I know it's an expensive way to go, but business wise....I think it's the only way to go for me.
Posted 19 May 2006 - 12:29 PM
Backup seems the way to go no matter which arm you use!Since there's no titanium springs on the PRO arm...here's what happened to a friend of mine....!
Guido "stick with the backup theory" Lux
Posted 19 May 2006 - 12:59 PM
Having said that, I opted for a steel socket block on my PRO arm, and eight spring canisters. Being in a major market with lots of near-by operators, this is good enough for me. I don't want to lug around a second arm on top of this as I think its too much. If I were ever doing a long term job in a remote part of the world, I'd consider ordering a back-up socket block and center hinge as this would be much smaller and cheaper than another arm or arm chassis.
As for other back-up components, I have a second monitor, transmitter, tuner, and lots of spare cables and bits. Again, I'd loath to carry/pay for an entire second sled.
I still own a front mounted vest so I suppose I own two harnesses, but I usually only carry the Klassen unless my stuff is living on a camera truck.
Posted 19 May 2006 - 05:32 PM
That was a non GPI part.
SocketBlock01web_03.jpg 6.71KB 277 downloads
I only know of about a dozen incidents over the 10 years that George was building and selling the PRO arm (I just heard that they broke the 350 mark in sold arms so far).
- 3 canisters, that does not lead to a complete arm failure, because of the compression spring design, The canister can't fail (Operators over cranking the canister and sheering of the pin to the brass screw that holds the push rod in place, easy fix, get one of the replacement canisters and send that one in...)
If you over crank on the arm and the piece sheers off, the compression spring will compress until it's totally compressed and that's it. Hung up the rig and get a new canister... and kick your self for beeing that stupid in the first place.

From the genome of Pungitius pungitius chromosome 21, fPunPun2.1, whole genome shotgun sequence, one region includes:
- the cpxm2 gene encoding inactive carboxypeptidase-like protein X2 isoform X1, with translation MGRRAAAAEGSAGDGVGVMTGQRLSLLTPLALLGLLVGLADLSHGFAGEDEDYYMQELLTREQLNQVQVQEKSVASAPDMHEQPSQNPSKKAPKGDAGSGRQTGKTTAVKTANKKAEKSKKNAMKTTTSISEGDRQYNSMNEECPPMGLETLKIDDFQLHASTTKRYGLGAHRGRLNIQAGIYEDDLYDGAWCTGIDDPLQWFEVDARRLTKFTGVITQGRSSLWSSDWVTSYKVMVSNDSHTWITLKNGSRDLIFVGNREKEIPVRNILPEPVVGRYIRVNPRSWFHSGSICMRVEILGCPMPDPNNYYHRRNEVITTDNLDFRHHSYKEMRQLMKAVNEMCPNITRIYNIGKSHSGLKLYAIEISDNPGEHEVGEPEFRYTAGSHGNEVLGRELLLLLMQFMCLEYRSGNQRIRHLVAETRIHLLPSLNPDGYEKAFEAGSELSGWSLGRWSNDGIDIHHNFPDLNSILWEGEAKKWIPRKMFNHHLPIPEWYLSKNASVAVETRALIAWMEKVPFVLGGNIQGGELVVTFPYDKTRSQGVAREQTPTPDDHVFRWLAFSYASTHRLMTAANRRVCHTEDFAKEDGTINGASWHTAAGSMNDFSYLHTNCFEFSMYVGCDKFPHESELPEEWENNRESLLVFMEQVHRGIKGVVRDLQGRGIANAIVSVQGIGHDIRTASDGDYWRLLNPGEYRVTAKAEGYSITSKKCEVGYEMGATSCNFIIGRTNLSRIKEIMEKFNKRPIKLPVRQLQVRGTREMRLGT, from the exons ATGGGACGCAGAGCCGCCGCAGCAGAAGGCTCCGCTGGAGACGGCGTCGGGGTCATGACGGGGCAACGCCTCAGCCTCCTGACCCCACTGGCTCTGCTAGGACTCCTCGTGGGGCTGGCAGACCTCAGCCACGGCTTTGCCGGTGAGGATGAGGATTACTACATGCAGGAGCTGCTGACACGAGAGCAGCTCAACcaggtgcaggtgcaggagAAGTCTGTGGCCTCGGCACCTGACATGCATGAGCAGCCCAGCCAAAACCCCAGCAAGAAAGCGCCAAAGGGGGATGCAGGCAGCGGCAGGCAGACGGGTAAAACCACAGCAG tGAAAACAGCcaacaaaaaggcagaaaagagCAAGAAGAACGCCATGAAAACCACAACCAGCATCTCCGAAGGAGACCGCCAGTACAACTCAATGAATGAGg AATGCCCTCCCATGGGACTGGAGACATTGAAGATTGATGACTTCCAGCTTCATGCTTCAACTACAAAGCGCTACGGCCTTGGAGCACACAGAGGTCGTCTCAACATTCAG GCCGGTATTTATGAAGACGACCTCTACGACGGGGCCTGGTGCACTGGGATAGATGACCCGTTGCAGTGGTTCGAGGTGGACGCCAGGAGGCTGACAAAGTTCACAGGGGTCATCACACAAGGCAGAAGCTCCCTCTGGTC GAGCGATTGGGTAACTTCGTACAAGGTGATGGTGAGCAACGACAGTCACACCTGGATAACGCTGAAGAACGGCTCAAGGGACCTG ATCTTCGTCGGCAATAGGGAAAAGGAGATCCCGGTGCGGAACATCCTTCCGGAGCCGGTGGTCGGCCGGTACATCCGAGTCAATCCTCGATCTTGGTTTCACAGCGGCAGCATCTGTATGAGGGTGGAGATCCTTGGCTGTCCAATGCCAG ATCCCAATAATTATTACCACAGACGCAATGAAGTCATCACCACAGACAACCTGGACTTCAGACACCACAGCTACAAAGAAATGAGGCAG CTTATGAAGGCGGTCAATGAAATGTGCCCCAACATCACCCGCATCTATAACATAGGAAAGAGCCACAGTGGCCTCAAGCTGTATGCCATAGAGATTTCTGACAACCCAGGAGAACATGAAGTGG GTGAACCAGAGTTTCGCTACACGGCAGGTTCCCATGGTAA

Not bad, when you realize that most arm were sold with 8 canisters each.
Guido, sorry but the springs are Titanium as they are in a closed and teflon lined environment, they can't get scratched or damaged.
- A couple of early A-link (Socket Block adapter) failures. (like your friend, Guido BTW: great website)
That part has since been completely redesigned
- And the rest was the titanium Socket block (mainly on Backmounted harness's, because the Socket block was not designed to handle that force). Which since was replaced with a beefed up Steel socket blocks to accommodate the Back mounts.
The beauty of GPI is, that they would implement, what they learned on the failure, and change it on the next run.
I remember an incident with Charles, he was hard mounted on ATV and the Hard mount gave way after a very violent corner in downtown, the rig cart wheeled down the street followed by the arm sliding on the asphalt. The Millennium XL was a goner and the rig needed some serious attention, but the arm had only a couple of scratches... I believe he still has the same bones on his arm...
I'm also into the Back ups philosophy... (As Ted Churchill would say)
When I heard from Garrett that the G-70 was suppose to be in the $12'500.- range I was sold on getting a back up, but with Tiffen opting to go head to head with the PRO arm on the price... (they when for under $20'000.- before GPI went up with the price, thanks to the war effort and the spiking price for all lightweight metals).